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Constant Loud ‘Fight’ or ‘Conversation’ with Myself Even in Public

O.K. Here is my problem: I am 34 years old. A male. My mind is at constant unrest. I have had a blessed life with all professional success, great family and good friends. My family is very loving and peaceful.

From about 10 years, I keep constantly remembering people (the ones whom I would have met a couple of days ago, or from a surprisingly distant past – triggered based on a situation) and frame situations in my mind and have ‘loud’ conversations with them. Please note that I know this is not happening in real – but just in my mind. So, I don’t think I am hallucinating at all. But I am obsessed with conversing with one or the other person – almost every minute of the day. And I do it ‘loudly’.

Over the last few years, I have started picking on people who have hurt or insulted me and undergo the above-mentioned cycle of mental unrest. I frame tough and challenging situations in my head and constantly fight them verbally ‘aloud’. I use swear words. I cannot control it and I am unable to calm myself down when I do that. Sometimes, I bang my fist, slap people and kick around in thin air. Again, even in this, I am constantly aware that this is not happening in real but just my obsessed behavior of living in various situations in my head – but reacting and talking in physical reality.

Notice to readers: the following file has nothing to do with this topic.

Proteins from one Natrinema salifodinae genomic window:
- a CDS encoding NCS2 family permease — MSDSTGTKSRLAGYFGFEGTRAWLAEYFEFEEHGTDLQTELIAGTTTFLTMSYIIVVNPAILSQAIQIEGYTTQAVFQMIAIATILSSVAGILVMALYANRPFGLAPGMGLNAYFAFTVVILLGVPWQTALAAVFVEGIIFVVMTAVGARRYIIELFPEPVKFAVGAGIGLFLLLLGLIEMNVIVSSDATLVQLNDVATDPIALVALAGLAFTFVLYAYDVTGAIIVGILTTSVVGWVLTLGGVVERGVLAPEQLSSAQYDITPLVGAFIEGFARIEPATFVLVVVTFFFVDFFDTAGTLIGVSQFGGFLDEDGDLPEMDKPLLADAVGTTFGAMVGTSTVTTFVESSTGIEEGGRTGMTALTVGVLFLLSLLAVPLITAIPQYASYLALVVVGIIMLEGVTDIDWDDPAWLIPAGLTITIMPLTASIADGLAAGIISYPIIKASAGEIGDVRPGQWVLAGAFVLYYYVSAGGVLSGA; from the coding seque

People in my work have noticed it (just talking part, I don’t hit or kick anything in public) – and they try not to make me uncomfortable and so, never speak about it. I do this – even knowing that they are aware – but I cannot stop myself.

90% I am fighting with people and other 10% of the time, I am having nice, funny or excited discussing – all ‘aloud’. And I can’t stop myself in the middle of it – even when I am telling myself to stop it. I need to get it out.

I used to do this in my adolescence or childhood (not angry talks, but emotionally charged, like a win in sports), but had disappeared and this came back to me in my mid-twenties again.

What’s happening to me? (From Australia)

The fact that this seems both uncontrollable and upsetting to you is a good reason to get an evaluation either by a psychiatrist or clinical psychologist. The fact that it has gone on for such a period of time often indicates it is serving a purpose. I am not sure if that is true in your situation, but I do think understanding what causes it, the purpose it serves, and, importantly, what can be done to give you some control over it is essential. The two types of professionals are best equipped to offer evaluation and suggestions for treatment.

Wishing you patience and peace,
Dr. Dan
Proof Positive Blog @ PsychCentral

from Ask the Therapist

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